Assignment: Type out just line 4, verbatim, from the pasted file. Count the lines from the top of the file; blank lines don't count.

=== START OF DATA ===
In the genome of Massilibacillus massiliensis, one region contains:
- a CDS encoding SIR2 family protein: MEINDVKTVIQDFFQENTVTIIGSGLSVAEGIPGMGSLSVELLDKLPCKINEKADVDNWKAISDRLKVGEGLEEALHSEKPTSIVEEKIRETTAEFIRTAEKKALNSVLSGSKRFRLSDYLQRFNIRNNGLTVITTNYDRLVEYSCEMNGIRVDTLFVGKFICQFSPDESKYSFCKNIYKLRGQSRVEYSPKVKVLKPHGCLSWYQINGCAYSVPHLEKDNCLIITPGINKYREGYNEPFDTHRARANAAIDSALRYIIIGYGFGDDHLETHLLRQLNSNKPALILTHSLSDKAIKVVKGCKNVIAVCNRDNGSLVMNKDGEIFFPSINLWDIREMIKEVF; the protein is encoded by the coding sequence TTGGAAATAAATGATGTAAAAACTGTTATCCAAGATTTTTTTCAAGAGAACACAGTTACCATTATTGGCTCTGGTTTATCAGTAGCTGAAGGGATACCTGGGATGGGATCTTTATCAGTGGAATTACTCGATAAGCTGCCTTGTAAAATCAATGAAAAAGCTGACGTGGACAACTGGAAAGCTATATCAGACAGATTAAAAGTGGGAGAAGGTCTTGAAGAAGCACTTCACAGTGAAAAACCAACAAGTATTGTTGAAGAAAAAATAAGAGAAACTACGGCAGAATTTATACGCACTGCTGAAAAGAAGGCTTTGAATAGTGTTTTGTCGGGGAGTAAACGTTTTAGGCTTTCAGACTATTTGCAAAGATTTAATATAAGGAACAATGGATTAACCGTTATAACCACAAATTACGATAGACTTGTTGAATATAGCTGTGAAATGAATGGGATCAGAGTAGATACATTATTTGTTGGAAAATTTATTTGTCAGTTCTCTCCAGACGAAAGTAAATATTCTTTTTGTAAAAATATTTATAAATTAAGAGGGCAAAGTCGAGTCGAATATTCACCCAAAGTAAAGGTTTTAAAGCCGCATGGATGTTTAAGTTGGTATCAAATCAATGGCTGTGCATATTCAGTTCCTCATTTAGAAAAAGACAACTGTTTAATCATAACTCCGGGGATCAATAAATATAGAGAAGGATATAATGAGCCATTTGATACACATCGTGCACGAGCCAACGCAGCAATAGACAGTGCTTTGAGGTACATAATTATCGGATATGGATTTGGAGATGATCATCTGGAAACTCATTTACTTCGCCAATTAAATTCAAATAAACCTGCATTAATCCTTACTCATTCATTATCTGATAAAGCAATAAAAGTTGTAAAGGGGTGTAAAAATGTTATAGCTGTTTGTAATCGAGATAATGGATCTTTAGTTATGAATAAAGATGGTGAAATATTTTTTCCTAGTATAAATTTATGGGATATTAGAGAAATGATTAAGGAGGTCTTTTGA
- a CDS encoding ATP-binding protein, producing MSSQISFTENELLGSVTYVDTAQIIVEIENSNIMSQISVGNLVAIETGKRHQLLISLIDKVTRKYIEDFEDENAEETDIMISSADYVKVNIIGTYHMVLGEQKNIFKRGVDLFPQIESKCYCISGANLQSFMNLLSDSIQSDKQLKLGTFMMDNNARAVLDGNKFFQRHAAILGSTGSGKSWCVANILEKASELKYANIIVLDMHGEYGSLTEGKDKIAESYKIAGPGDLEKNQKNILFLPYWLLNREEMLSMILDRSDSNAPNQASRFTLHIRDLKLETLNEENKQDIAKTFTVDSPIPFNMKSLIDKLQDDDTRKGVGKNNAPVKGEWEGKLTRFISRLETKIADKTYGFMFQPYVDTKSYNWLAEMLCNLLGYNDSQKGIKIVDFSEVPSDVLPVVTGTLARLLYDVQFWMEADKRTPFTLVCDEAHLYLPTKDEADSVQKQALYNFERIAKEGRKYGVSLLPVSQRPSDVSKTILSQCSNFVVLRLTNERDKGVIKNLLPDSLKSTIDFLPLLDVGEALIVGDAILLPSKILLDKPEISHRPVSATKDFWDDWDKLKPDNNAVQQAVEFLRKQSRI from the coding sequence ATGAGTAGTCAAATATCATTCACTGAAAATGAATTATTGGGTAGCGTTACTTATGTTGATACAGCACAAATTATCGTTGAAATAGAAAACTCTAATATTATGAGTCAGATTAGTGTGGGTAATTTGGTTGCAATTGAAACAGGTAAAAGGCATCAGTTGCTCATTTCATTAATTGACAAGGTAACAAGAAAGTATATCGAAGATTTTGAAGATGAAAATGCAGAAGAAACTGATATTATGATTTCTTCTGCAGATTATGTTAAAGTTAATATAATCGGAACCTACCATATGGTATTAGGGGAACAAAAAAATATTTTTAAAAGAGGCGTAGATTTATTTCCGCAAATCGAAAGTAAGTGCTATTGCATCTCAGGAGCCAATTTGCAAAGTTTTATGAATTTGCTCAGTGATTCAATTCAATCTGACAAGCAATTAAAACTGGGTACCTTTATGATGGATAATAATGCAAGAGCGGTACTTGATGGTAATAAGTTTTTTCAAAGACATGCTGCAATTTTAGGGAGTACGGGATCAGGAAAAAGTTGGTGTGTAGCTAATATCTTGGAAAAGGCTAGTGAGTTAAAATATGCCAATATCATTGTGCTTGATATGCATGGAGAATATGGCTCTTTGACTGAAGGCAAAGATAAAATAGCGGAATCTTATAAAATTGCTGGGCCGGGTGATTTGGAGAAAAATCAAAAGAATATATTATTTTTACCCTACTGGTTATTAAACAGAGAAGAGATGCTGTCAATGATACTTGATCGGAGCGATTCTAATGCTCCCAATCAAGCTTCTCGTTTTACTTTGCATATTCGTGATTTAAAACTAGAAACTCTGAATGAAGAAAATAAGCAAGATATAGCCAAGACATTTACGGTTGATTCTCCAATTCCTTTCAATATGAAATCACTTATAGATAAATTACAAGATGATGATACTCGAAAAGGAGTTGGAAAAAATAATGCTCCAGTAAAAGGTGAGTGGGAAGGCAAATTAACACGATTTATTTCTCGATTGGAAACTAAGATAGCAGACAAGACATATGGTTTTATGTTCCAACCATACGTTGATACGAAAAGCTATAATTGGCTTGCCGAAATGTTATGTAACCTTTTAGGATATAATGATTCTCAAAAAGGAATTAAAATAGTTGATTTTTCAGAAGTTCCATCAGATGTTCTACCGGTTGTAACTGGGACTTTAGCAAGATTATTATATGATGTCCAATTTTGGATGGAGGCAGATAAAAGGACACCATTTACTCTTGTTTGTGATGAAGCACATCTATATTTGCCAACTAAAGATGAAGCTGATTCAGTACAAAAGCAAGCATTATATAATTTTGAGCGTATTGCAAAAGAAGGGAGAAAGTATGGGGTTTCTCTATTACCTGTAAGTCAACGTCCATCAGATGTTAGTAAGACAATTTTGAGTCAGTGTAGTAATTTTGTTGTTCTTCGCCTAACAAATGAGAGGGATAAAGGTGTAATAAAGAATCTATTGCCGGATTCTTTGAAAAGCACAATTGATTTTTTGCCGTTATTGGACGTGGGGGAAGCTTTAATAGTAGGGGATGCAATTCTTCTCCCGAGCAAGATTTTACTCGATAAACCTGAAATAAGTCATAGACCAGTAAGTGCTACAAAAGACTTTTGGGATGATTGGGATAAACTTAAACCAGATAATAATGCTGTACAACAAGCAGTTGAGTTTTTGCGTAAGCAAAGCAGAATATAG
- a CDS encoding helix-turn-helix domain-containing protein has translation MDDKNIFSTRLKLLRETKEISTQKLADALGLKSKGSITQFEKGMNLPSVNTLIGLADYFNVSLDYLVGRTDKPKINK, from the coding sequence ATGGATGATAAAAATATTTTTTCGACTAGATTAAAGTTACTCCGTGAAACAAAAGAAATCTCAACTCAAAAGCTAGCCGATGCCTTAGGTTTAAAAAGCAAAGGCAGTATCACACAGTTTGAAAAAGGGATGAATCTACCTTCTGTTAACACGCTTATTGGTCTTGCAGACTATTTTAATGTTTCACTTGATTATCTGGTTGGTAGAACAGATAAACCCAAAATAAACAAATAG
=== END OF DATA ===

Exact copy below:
- a CDS encoding helix-turn-helix domain-containing protein has translation MDDKNIFSTRLKLLRETKEISTQKLADALGLKSKGSITQFEKGMNLPSVNTLIGLADYFNVSLDYLVGRTDKPKINK, from the coding sequence ATGGATGATAAAAATATTTTTTCGACTAGATTAAAGTTACTCCGTGAAACAAAAGAAATCTCAACTCAAAAGCTAGCCGATGCCTTAGGTTTAAAAAGCAAAGGCAGTATCACACAGTTTGAAAAAGGGATGAATCTACCTTCTGTTAACACGCTTATTGGTCTTGCAGACTATTTTAATGTTTCACTTGATTATCTGGTTGGTAGAACAGATAAACCCAAAATAAACAAATAG